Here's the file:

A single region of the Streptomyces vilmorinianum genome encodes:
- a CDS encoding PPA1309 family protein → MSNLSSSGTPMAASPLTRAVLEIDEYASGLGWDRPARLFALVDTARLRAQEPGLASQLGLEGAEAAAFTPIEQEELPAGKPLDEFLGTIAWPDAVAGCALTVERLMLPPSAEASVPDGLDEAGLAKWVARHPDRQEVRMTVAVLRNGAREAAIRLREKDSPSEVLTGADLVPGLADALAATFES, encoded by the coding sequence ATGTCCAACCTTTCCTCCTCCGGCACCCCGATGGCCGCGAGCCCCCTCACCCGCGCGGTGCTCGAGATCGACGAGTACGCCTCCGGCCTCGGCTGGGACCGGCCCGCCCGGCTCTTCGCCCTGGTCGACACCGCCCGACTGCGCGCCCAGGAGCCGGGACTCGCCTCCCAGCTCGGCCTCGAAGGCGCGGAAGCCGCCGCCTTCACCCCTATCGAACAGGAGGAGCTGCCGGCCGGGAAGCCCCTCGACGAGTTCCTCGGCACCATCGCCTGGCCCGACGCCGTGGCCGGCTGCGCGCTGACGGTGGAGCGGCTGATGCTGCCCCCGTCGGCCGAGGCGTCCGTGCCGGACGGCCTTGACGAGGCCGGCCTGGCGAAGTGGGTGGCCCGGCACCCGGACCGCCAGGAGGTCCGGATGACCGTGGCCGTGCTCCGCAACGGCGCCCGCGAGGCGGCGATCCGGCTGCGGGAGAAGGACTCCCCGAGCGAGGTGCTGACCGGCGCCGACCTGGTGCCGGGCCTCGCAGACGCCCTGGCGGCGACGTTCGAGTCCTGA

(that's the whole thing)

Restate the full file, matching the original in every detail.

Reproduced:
A single region of the Streptomyces vilmorinianum genome encodes:
- a CDS encoding PPA1309 family protein → MSNLSSSGTPMAASPLTRAVLEIDEYASGLGWDRPARLFALVDTARLRAQEPGLASQLGLEGAEAAAFTPIEQEELPAGKPLDEFLGTIAWPDAVAGCALTVERLMLPPSAEASVPDGLDEAGLAKWVARHPDRQEVRMTVAVLRNGAREAAIRLREKDSPSEVLTGADLVPGLADALAATFES, encoded by the coding sequence ATGTCCAACCTTTCCTCCTCCGGCACCCCGATGGCCGCGAGCCCCCTCACCCGCGCGGTGCTCGAGATCGACGAGTACGCCTCCGGCCTCGGCTGGGACCGGCCCGCCCGGCTCTTCGCCCTGGTCGACACCGCCCGACTGCGCGCCCAGGAGCCGGGACTCGCCTCCCAGCTCGGCCTCGAAGGCGCGGAAGCCGCCGCCTTCACCCCTATCGAACAGGAGGAGCTGCCGGCCGGGAAGCCCCTCGACGAGTTCCTCGGCACCATCGCCTGGCCCGACGCCGTGGCCGGCTGCGCGCTGACGGTGGAGCGGCTGATGCTGCCCCCGTCGGCCGAGGCGTCCGTGCCGGACGGCCTTGACGAGGCCGGCCTGGCGAAGTGGGTGGCCCGGCACCCGGACCGCCAGGAGGTCCGGATGACCGTGGCCGTGCTCCGCAACGGCGCCCGCGAGGCGGCGATCCGGCTGCGGGAGAAGGACTCCCCGAGCGAGGTGCTGACCGGCGCCGACCTGGTGCCGGGCCTCGCAGACGCCCTGGCGGCGACGTTCGAGTCCTGA